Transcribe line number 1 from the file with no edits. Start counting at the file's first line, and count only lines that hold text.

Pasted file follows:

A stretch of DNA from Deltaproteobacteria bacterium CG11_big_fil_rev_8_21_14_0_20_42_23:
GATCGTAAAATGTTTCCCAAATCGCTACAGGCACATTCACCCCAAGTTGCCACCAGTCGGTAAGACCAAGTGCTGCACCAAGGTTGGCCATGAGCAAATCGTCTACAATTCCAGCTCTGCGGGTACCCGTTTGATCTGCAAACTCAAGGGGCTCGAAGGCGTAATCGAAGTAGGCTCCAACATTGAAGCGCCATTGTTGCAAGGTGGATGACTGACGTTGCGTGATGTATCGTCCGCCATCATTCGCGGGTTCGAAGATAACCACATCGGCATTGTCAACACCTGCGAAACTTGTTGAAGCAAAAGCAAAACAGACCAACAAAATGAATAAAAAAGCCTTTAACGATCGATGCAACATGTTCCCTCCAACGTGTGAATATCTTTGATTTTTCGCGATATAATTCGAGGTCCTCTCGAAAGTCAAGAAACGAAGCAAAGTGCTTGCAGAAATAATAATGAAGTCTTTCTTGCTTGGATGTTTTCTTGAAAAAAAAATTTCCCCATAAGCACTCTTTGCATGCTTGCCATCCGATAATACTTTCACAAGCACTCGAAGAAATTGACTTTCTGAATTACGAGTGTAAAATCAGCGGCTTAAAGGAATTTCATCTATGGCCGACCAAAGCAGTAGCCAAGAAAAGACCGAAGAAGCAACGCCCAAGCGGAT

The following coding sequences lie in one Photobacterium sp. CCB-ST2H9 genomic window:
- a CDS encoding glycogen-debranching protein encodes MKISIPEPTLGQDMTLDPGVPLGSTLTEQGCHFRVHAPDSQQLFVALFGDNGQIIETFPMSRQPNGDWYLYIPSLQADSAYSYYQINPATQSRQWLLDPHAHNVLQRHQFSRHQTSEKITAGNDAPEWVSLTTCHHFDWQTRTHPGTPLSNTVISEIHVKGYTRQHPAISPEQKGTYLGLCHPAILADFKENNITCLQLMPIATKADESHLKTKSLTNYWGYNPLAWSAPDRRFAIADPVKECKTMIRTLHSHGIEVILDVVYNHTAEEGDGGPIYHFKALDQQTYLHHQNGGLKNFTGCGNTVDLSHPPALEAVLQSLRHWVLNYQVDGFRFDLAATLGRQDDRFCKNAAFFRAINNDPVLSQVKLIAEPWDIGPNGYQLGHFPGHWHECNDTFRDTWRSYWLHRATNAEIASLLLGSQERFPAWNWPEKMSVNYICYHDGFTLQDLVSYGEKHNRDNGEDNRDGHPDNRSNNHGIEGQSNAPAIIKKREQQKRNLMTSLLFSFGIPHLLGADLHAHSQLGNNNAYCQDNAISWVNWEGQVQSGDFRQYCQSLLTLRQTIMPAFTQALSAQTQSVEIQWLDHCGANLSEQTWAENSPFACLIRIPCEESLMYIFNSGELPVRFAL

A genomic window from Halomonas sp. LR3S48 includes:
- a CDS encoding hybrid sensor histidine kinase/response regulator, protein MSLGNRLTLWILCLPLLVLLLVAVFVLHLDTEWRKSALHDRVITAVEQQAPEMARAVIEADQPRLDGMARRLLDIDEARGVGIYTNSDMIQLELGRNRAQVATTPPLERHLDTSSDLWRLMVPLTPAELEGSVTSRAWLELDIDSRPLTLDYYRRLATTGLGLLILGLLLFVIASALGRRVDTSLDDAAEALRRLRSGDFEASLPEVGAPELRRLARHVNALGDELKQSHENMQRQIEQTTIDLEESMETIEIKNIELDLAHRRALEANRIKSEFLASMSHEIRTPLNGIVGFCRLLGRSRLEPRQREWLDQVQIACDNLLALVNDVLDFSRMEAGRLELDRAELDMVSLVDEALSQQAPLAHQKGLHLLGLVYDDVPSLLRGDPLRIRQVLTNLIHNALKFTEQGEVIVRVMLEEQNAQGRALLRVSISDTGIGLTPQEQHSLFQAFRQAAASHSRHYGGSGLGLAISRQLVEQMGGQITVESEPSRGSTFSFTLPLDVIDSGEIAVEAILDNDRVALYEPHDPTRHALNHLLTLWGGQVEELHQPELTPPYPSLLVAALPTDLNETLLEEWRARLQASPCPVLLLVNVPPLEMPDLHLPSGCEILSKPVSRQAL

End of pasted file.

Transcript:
A stretch of DNA from Deltaproteobacteria bacterium CG11_big_fil_rev_8_21_14_0_20_42_23: